Health News Archive - December 19, 2005
Three-year old Jack Law used to be so nervous when he went to hospital for regular scans he had to be sedated, only coming round several hours later. This time it was different, and a lot quicker.
Customers at Huang Wen-liang's organic restaurant in Taipei fall into three categories: people committed to living healthy, those who fear dying and the curious.
By Nichola Groom LOS ANGELES (Reuters) - Everything old is new again for many of the best known U.S. brands. From Walt Disney Co. to Anheuser-Busch Cos Inc.
Results of a new study lend support to the idea that people's eating habits vary according to the season, with people eating more in the fall and winter. What's more, their body weight and physical activity levels also appears to follow suit in many cases.
By Anne Harding NEW YORK (Reuters Health) - California researchers have found no link between cocaine use and hardening of the arteries in a study of more than 3,000 adults.
Children harboring a particular variant in the TNF gene who are exposed to second-hand smoke are at increased risk of frequent respiratory-related absences from school, researchers at the University of Southern California, Los Angeles, report.
By Will Boggs, MD NEW YORK (Reuters Health) - Hearing loss may be more common than previously reported in children with cancer who have undergone chemotherapy with highly effective platinum-type drugs such as cisplatin and carboplatin, researchers report.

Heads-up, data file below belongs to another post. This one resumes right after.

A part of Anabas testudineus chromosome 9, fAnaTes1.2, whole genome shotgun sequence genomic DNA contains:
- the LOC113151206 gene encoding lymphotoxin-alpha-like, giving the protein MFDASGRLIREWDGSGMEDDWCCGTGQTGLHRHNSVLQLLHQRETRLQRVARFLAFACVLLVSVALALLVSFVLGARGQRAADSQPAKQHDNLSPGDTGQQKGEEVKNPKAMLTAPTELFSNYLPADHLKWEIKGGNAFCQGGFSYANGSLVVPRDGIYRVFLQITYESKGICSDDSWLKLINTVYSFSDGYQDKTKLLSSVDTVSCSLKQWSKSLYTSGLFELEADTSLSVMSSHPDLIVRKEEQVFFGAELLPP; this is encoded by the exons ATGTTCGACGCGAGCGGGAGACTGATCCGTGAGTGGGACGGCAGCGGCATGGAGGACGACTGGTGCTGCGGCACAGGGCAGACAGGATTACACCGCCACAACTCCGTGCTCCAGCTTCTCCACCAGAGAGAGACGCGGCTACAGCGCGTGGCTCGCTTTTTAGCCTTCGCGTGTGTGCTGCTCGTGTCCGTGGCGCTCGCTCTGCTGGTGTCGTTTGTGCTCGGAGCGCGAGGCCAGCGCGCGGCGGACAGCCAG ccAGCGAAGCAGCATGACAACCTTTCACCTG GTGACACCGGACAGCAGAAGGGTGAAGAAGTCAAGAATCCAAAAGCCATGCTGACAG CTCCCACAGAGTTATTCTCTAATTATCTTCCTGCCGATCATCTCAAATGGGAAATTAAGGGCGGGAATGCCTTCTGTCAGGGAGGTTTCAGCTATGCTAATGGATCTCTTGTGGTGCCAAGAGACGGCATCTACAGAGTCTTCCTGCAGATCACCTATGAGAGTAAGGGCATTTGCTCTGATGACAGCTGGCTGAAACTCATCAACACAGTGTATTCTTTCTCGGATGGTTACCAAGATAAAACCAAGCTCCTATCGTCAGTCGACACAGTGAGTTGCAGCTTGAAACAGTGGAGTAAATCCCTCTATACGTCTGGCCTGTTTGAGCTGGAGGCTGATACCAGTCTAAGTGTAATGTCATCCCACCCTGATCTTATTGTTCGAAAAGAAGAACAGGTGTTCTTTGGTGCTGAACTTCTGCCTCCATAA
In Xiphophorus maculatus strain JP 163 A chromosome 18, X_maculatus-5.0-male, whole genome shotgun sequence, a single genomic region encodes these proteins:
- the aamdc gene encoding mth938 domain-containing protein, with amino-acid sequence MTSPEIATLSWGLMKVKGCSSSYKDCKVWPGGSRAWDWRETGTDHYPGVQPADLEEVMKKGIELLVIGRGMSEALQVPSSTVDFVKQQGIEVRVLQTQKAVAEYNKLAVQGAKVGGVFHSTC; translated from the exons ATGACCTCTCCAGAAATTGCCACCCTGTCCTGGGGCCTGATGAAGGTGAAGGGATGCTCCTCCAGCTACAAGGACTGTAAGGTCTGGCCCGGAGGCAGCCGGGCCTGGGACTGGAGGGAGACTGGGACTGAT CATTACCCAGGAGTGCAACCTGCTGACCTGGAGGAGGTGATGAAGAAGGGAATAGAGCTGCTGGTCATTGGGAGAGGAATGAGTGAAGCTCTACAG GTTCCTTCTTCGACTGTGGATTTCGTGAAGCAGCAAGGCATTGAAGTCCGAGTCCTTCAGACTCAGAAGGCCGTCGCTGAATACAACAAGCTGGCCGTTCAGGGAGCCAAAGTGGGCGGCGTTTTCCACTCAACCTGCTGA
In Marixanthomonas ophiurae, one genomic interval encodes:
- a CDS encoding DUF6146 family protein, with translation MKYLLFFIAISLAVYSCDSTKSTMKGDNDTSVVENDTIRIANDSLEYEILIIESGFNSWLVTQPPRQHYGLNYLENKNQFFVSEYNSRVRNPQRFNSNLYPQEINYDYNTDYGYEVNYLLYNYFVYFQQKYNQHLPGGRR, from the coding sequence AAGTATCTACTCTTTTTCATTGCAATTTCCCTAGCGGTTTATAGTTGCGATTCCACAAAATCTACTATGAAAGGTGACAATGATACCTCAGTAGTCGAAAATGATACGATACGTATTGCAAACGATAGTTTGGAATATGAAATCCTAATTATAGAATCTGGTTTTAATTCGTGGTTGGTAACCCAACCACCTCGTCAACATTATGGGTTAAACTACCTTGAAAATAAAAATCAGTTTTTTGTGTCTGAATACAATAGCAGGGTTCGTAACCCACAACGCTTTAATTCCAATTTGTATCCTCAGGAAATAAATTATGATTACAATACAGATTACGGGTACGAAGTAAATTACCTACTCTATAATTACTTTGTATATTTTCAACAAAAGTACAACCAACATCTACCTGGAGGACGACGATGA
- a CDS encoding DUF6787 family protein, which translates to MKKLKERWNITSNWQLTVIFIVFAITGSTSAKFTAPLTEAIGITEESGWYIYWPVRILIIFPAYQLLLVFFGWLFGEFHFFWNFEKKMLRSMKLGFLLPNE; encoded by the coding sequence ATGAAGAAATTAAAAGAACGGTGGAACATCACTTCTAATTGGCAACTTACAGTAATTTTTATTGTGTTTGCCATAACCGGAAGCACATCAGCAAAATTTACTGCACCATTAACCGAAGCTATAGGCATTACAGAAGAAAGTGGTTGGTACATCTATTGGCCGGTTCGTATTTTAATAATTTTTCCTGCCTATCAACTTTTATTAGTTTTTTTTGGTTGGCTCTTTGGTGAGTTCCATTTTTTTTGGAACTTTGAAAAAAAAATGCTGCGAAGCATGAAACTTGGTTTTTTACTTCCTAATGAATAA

By Karla Gale NEW YORK (Reuters Health) - A commonly used method for assessing heart disease risk appears to underestimate women's risk for significant atherosclerosis (hardening of the arteries) when they have a family history of early heart disease, investigators at Johns Hopkins Medical Institutions report.
The La Jolla Institute for Allergy & Immunology (LIAI) is making significant strides in the battle against the avian "bird" flu, with pre-clinical trials under way on a potential treatment conceived by one of its scientists.
Scientists have identified 570 genes that act abnormally during the development of Parkinson's Disease, a finding which could help doctors predict the likelihood of it developing, and provide targets for new treatments.